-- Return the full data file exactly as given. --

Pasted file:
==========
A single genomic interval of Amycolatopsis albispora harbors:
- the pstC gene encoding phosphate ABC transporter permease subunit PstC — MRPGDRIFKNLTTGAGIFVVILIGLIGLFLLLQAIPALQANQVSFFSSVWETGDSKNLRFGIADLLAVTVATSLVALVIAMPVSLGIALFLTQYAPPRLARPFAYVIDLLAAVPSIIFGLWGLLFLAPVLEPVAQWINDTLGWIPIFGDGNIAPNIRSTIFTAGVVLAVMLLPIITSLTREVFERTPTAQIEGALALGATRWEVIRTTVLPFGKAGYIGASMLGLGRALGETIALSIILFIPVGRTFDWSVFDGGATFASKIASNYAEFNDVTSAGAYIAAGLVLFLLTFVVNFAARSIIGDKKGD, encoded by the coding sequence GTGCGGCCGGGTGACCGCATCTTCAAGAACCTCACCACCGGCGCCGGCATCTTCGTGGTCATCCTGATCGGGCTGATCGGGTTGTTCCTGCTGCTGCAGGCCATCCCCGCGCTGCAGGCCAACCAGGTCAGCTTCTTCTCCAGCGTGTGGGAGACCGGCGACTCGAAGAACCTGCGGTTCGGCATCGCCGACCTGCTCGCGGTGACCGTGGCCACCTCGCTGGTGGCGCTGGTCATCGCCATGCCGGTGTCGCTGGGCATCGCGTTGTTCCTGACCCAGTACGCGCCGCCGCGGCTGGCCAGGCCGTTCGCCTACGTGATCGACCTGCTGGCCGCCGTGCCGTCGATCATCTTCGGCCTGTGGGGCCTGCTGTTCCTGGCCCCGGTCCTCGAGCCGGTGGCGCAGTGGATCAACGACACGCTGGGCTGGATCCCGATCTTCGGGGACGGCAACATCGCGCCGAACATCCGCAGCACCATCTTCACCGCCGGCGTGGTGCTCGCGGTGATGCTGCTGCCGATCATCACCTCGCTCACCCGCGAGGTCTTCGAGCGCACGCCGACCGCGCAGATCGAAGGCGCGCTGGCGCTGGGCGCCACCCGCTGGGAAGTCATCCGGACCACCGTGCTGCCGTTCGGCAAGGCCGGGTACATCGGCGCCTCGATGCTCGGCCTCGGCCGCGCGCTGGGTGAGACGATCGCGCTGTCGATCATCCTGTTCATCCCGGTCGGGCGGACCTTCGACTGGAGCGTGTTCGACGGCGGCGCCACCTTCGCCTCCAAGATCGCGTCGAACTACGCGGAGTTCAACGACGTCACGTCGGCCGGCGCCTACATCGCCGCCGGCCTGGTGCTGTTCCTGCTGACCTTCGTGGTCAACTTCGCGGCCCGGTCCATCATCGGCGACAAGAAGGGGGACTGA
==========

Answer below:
A single genomic interval of Amycolatopsis albispora harbors:
- the pstC gene encoding phosphate ABC transporter permease subunit PstC — MRPGDRIFKNLTTGAGIFVVILIGLIGLFLLLQAIPALQANQVSFFSSVWETGDSKNLRFGIADLLAVTVATSLVALVIAMPVSLGIALFLTQYAPPRLARPFAYVIDLLAAVPSIIFGLWGLLFLAPVLEPVAQWINDTLGWIPIFGDGNIAPNIRSTIFTAGVVLAVMLLPIITSLTREVFERTPTAQIEGALALGATRWEVIRTTVLPFGKAGYIGASMLGLGRALGETIALSIILFIPVGRTFDWSVFDGGATFASKIASNYAEFNDVTSAGAYIAAGLVLFLLTFVVNFAARSIIGDKKGD, encoded by the coding sequence GTGCGGCCGGGTGACCGCATCTTCAAGAACCTCACCACCGGCGCCGGCATCTTCGTGGTCATCCTGATCGGGCTGATCGGGTTGTTCCTGCTGCTGCAGGCCATCCCCGCGCTGCAGGCCAACCAGGTCAGCTTCTTCTCCAGCGTGTGGGAGACCGGCGACTCGAAGAACCTGCGGTTCGGCATCGCCGACCTGCTCGCGGTGACCGTGGCCACCTCGCTGGTGGCGCTGGTCATCGCCATGCCGGTGTCGCTGGGCATCGCGTTGTTCCTGACCCAGTACGCGCCGCCGCGGCTGGCCAGGCCGTTCGCCTACGTGATCGACCTGCTGGCCGCCGTGCCGTCGATCATCTTCGGCCTGTGGGGCCTGCTGTTCCTGGCCCCGGTCCTCGAGCCGGTGGCGCAGTGGATCAACGACACGCTGGGCTGGATCCCGATCTTCGGGGACGGCAACATCGCGCCGAACATCCGCAGCACCATCTTCACCGCCGGCGTGGTGCTCGCGGTGATGCTGCTGCCGATCATCACCTCGCTCACCCGCGAGGTCTTCGAGCGCACGCCGACCGCGCAGATCGAAGGCGCGCTGGCGCTGGGCGCCACCCGCTGGGAAGTCATCCGGACCACCGTGCTGCCGTTCGGCAAGGCCGGGTACATCGGCGCCTCGATGCTCGGCCTCGGCCGCGCGCTGGGTGAGACGATCGCGCTGTCGATCATCCTGTTCATCCCGGTCGGGCGGACCTTCGACTGGAGCGTGTTCGACGGCGGCGCCACCTTCGCCTCCAAGATCGCGTCGAACTACGCGGAGTTCAACGACGTCACGTCGGCCGGCGCCTACATCGCCGCCGGCCTGGTGCTGTTCCTGCTGACCTTCGTGGTCAACTTCGCGGCCCGGTCCATCATCGGCGACAAGAAGGGGGACTGA